Myth: Mass murderers snap and kill indiscriminately.
Reality: Mass murderers typically plan their assaults for days, weeks, or months. They are deliberate in preparing their missions and determined to follow through, no matter what impediments are placed in their path.

Myth: Enhanced background checks will keep dangerous weapons out of the hands of these madmen.
Reality: Most mass murderers do not have criminal records or a history of psychiatric hospitalization. They would not be disqualified from purchasing their weapons legally. Certainly, people cannot be denied their Second Amendment rights just because they look strange or act in an odd manner. Besides, mass killers could always find an alternative way of securing the needed weaponry, even if they had to steal from family members or friends.

Myth: Restoring the federal ban on assault weapons will prevent these horrible crimes.
Reality: The overwhelming majority of mass murderers use firearms that would not be restricted by an assault-weapons ban. In fact, semiautomatic handguns are far more prevalent in mass shootings. Of course, limiting the size of ammunition clips would at least force a gunman to pause to reload or switch weapons.

Myth: Greater attention and response to the telltale warning signs will allow us to identify would-be mass killers before they act.
Reality: While there are some common features in the profile of a mass murderer (depression, resentment, social isolation, tendency to blame others for their misfortunes, fascination with violence, and interest in weaponry), those characteristics are all fairly prevalent in the general population. Any attempt to predict would produce many false positives. Actually, the telltale warning signs come into clear focus only after the deadly deed.

Myth: Widening the availability of mental-health services and reducing the stigma associated with mental illness will allow unstable individuals to get the treatment they need.
Reality: With their tendency to externalize blame and see themselves as victims of mistreatment, mass murderers perceive the problem to be in others, not themselves. They would generally resist attempts to encourage them to seek help. And, besides, our constant references to mass murderers as “wackos” or “sickos” don’t do much to destigmatize the mentally ill.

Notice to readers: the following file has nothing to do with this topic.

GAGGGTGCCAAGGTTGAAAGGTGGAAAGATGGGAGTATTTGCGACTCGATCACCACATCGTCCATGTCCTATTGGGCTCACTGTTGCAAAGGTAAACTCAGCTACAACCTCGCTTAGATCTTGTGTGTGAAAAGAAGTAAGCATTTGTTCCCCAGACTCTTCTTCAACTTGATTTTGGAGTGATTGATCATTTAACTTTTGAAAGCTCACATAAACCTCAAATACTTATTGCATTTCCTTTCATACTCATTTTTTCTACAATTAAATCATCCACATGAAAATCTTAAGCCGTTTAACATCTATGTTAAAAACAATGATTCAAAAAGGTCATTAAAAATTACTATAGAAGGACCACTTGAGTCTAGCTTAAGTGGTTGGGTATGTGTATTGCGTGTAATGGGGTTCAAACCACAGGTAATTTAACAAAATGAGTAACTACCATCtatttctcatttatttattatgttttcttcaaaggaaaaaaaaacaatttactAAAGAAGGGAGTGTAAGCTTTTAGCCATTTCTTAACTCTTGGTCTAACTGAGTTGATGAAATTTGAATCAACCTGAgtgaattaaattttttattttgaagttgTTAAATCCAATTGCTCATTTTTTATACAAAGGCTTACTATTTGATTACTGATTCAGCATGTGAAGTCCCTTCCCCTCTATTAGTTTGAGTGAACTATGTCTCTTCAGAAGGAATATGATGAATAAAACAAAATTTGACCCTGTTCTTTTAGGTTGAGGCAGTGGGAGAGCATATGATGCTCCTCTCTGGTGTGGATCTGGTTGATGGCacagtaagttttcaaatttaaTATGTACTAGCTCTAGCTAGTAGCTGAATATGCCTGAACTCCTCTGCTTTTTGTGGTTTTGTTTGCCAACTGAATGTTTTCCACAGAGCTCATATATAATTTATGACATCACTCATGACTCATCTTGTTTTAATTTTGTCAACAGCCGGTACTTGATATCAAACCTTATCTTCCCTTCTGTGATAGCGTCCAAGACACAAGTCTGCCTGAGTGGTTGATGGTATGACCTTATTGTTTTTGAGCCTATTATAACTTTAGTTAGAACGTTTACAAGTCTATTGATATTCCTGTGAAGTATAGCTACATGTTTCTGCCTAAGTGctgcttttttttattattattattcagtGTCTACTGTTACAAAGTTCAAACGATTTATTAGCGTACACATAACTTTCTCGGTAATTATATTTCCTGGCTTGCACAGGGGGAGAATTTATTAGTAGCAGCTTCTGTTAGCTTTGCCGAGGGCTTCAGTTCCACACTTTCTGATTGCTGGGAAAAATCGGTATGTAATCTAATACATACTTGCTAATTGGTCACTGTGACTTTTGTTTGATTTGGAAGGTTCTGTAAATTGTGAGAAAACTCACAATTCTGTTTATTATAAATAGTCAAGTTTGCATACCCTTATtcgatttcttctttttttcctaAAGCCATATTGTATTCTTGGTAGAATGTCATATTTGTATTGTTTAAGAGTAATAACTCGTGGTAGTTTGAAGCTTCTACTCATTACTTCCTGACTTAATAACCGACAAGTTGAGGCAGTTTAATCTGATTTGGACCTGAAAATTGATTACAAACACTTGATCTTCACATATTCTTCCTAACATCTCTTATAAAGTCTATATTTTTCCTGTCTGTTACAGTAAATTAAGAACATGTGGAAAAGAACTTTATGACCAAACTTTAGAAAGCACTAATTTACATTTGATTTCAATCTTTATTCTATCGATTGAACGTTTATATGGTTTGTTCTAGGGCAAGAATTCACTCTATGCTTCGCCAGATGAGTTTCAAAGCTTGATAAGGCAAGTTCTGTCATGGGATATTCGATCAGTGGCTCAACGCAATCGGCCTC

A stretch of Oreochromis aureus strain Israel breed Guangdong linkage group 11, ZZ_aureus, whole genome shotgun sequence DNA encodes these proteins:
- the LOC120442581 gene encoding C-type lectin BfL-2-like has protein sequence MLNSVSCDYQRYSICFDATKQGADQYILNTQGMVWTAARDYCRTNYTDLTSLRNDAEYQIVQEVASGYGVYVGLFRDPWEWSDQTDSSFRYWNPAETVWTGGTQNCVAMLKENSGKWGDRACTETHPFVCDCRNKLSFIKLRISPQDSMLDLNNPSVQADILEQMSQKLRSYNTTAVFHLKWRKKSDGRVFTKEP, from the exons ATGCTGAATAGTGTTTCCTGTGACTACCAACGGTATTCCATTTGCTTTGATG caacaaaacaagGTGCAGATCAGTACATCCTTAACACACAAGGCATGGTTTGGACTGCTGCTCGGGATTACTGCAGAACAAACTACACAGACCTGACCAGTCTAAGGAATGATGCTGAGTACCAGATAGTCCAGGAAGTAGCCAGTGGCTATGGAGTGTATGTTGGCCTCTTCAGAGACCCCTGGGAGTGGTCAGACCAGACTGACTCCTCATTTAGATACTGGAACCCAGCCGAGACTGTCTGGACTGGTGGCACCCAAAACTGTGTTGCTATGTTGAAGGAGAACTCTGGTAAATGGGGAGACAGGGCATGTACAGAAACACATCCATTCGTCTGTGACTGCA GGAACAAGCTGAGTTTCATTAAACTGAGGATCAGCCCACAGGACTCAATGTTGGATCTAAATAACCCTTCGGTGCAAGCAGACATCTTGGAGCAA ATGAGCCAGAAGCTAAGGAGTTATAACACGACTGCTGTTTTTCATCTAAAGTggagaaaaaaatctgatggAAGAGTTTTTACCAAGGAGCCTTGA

Myth: Increasing security in schools and other places will deter mass murder.
Reality: Most security measures will serve only as a minor inconvenience for those who are dead set on mass murder. If anything, excessive security and a fortress-like environment serve as a constant reminder of danger and vulnerability.

Myth: Students need to be prepared for the worst by participating in lockdown drills.
Reality: Lockdown drills can be very traumatizing, especially for young children. Also, it is questionable whether they would recall those lessons amid the hysteria associated with an actual shooting. The faculty and staff need to be adequately trained, and the kids just advised to listen to instructions. Schools should take the same low-key approach to the unlikely event of a shooting as the airlines do to the unlikely event of a crash. Passengers aren’t drilled in evacuation procedures but can assume the crew is sufficiently trained.

Myth: Expanding “right to carry” provisions will deter mass killers or at least stop them in their tracks and reduce the body counts.
Reality: Mass killers are often described by surviving witnesses as being relaxed and calm during their rampages, owing to their level of planning. In contrast, the rest of us are taken by surprise and respond frantically. A sudden and wild shootout involving the assailant and citizens armed with concealed weapons would potentially catch countless innocent victims in the crossfire.

Myth: We just need to enforce existing gun laws as well as increase the threat of the death penalty.
Reality: Mass killers typically expect to die, usually by their own hand or else by first responders. Nothing in the way of prosecution or punishment would divert them from their missions. They are ready to leave their miserable existence, but want some payback first.

In the immediate aftermath of the Newtown school shootings, there seems to be great momentum to establish policies and procedures designed to make us all safer. Sensible gun laws, affordable mental-health care, and reasonable security measures are all worthwhile, and would enhance the well being of millions of Americans. We shouldn’t, however, expect such efforts to take a big bite out of mass murder. Of course, a nibble or two would be reason enough.

James Alan Fox is the Lipman Family Professor of Criminology, Law, and Public Policy at Northeastern University and the author of Violence and Security on Campus: From Preschool Through College (Praeger, 2010).

So, all this should keep you busy for a while. Enjoy.


DEAF NOT (Photo credit: Deaf RED Bear)

BitcoDavid is a blogger and a blog site consultant. In former lives, he was an audio engineer, a videographer, a teacher – even a cab driver. He is an avid health and fitness enthusiast and a Pro/Am boxer. He has spent years working with diet and exercise to combat obesity and obesity related illness.




I am Adam Lanza’s Mother

By BitcoDavid

I’ve got just 2 words for Liza Long, who published this brilliant piece in the Blue Review.

Nailed it.